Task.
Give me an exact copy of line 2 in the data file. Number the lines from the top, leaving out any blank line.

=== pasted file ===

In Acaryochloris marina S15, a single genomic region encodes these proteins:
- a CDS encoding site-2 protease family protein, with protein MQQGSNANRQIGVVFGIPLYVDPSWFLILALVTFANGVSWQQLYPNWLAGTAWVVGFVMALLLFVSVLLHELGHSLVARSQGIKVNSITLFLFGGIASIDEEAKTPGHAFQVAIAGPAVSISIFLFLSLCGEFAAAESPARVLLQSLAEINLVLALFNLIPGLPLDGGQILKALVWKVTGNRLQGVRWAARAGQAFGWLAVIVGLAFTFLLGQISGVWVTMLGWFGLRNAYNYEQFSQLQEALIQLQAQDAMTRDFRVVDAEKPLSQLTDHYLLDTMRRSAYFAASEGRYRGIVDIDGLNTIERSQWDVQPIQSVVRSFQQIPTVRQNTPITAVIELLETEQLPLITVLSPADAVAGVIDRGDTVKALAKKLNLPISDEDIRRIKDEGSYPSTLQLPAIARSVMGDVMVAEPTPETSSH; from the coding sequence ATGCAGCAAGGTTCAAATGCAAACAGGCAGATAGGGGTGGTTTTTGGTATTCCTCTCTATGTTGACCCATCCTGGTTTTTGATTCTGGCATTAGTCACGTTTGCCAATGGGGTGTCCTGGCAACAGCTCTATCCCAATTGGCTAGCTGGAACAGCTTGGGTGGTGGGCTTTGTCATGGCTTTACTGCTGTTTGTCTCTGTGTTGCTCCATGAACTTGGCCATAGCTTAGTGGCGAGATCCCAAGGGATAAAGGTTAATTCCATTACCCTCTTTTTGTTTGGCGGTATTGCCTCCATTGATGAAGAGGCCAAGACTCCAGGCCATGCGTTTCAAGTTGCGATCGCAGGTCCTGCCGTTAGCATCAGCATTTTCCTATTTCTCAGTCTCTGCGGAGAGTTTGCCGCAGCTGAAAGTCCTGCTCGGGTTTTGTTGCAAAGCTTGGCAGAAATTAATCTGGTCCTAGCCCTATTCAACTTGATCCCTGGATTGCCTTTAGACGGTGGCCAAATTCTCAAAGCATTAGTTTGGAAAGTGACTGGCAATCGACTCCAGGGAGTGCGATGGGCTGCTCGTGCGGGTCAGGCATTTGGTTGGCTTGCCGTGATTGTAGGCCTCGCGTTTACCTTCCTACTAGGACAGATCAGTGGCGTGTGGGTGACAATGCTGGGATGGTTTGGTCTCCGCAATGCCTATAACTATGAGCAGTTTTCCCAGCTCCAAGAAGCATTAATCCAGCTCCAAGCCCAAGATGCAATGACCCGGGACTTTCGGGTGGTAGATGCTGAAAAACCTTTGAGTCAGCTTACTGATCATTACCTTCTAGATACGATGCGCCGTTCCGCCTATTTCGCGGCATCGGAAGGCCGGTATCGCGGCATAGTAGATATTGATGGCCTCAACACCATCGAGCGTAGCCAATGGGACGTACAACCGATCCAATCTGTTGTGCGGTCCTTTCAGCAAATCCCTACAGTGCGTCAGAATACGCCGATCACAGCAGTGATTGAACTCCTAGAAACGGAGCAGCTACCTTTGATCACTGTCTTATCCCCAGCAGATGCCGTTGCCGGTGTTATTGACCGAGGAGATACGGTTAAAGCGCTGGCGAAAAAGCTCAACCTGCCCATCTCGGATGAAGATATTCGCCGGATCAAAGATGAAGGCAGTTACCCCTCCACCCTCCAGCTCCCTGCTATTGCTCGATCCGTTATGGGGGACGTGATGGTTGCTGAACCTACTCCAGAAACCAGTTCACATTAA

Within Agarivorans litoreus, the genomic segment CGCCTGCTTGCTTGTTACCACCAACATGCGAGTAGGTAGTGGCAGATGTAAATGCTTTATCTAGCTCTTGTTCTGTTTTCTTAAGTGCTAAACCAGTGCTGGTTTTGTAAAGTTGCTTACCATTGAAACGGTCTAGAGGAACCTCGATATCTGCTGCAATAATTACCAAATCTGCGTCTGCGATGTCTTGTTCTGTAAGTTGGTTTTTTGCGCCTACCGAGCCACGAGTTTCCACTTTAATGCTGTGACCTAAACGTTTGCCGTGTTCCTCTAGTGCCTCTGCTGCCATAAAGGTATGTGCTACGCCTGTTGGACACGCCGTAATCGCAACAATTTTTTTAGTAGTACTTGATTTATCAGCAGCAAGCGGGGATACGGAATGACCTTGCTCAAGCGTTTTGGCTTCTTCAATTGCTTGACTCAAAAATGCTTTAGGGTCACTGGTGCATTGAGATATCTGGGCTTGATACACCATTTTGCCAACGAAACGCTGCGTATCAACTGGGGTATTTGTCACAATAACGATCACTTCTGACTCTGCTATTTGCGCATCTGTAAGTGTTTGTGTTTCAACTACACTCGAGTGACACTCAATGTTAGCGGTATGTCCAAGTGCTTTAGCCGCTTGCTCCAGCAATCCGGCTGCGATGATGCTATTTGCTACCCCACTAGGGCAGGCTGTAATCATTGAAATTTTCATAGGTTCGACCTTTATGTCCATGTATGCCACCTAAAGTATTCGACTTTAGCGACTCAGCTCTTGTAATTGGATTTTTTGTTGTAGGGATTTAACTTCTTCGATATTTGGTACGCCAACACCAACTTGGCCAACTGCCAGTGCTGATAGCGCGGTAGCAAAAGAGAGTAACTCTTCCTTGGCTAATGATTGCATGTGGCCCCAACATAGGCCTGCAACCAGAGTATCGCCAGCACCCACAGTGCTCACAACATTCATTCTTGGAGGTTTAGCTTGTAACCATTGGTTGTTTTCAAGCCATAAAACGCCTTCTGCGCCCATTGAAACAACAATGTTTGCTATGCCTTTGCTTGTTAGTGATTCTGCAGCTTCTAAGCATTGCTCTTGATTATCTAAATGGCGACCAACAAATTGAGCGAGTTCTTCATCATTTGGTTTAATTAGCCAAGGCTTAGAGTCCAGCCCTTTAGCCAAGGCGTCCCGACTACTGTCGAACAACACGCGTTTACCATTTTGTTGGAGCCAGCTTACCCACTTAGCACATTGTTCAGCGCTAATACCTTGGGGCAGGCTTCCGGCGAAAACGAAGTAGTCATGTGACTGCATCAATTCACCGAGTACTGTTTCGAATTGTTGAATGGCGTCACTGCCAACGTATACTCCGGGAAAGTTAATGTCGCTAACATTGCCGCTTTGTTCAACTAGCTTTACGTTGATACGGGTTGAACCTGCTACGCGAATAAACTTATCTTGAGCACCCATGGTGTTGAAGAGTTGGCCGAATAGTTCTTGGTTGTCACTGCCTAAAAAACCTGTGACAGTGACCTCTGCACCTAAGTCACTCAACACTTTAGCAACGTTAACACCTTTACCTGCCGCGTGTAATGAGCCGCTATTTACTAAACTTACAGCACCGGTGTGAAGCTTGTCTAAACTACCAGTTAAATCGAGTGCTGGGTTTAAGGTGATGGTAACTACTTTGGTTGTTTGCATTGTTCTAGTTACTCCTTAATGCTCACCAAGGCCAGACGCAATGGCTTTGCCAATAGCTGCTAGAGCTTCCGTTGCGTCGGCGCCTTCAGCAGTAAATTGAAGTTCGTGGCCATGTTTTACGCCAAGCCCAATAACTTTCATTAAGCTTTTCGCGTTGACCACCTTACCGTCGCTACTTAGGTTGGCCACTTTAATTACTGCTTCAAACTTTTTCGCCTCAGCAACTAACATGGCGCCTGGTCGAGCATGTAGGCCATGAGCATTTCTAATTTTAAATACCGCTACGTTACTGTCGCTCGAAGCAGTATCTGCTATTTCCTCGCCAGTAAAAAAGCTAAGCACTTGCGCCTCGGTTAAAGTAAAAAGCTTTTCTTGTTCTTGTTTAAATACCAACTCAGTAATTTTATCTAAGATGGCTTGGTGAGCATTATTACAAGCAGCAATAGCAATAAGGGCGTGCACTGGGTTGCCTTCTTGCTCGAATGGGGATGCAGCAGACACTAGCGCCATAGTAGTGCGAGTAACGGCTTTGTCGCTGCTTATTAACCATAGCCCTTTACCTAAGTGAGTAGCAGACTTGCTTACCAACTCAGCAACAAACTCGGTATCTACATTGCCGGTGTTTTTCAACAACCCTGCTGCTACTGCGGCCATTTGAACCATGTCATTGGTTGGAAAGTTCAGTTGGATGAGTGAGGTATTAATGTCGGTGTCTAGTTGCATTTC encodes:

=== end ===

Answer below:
- a CDS encoding site-2 protease family protein, with protein MQQGSNANRQIGVVFGIPLYVDPSWFLILALVTFANGVSWQQLYPNWLAGTAWVVGFVMALLLFVSVLLHELGHSLVARSQGIKVNSITLFLFGGIASIDEEAKTPGHAFQVAIAGPAVSISIFLFLSLCGEFAAAESPARVLLQSLAEINLVLALFNLIPGLPLDGGQILKALVWKVTGNRLQGVRWAARAGQAFGWLAVIVGLAFTFLLGQISGVWVTMLGWFGLRNAYNYEQFSQLQEALIQLQAQDAMTRDFRVVDAEKPLSQLTDHYLLDTMRRSAYFAASEGRYRGIVDIDGLNTIERSQWDVQPIQSVVRSFQQIPTVRQNTPITAVIELLETEQLPLITVLSPADAVAGVIDRGDTVKALAKKLNLPISDEDIRRIKDEGSYPSTLQLPAIARSVMGDVMVAEPTPETSSH; from the coding sequence ATGCAGCAAGGTTCAAATGCAAACAGGCAGATAGGGGTGGTTTTTGGTATTCCTCTCTATGTTGACCCATCCTGGTTTTTGATTCTGGCATTAGTCACGTTTGCCAATGGGGTGTCCTGGCAACAGCTCTATCCCAATTGGCTAGCTGGAACAGCTTGGGTGGTGGGCTTTGTCATGGCTTTACTGCTGTTTGTCTCTGTGTTGCTCCATGAACTTGGCCATAGCTTAGTGGCGAGATCCCAAGGGATAAAGGTTAATTCCATTACCCTCTTTTTGTTTGGCGGTATTGCCTCCATTGATGAAGAGGCCAAGACTCCAGGCCATGCGTTTCAAGTTGCGATCGCAGGTCCTGCCGTTAGCATCAGCATTTTCCTATTTCTCAGTCTCTGCGGAGAGTTTGCCGCAGCTGAAAGTCCTGCTCGGGTTTTGTTGCAAAGCTTGGCAGAAATTAATCTGGTCCTAGCCCTATTCAACTTGATCCCTGGATTGCCTTTAGACGGTGGCCAAATTCTCAAAGCATTAGTTTGGAAAGTGACTGGCAATCGACTCCAGGGAGTGCGATGGGCTGCTCGTGCGGGTCAGGCATTTGGTTGGCTTGCCGTGATTGTAGGCCTCGCGTTTACCTTCCTACTAGGACAGATCAGTGGCGTGTGGGTGACAATGCTGGGATGGTTTGGTCTCCGCAATGCCTATAACTATGAGCAGTTTTCCCAGCTCCAAGAAGCATTAATCCAGCTCCAAGCCCAAGATGCAATGACCCGGGACTTTCGGGTGGTAGATGCTGAAAAACCTTTGAGTCAGCTTACTGATCATTACCTTCTAGATACGATGCGCCGTTCCGCCTATTTCGCGGCATCGGAAGGCCGGTATCGCGGCATAGTAGATATTGATGGCCTCAACACCATCGAGCGTAGCCAATGGGACGTACAACCGATCCAATCTGTTGTGCGGTCCTTTCAGCAAATCCCTACAGTGCGTCAGAATACGCCGATCACAGCAGTGATTGAACTCCTAGAAACGGAGCAGCTACCTTTGATCACTGTCTTATCCCCAGCAGATGCCGTTGCCGGTGTTATTGACCGAGGAGATACGGTTAAAGCGCTGGCGAAAAAGCTCAACCTGCCCATCTCGGATGAAGATATTCGCCGGATCAAAGATGAAGGCAGTTACCCCTCCACCCTCCAGCTCCCTGCTATTGCTCGATCCGTTATGGGGGACGTGATGGTTGCTGAACCTACTCCAGAAACCAGTTCACATTAA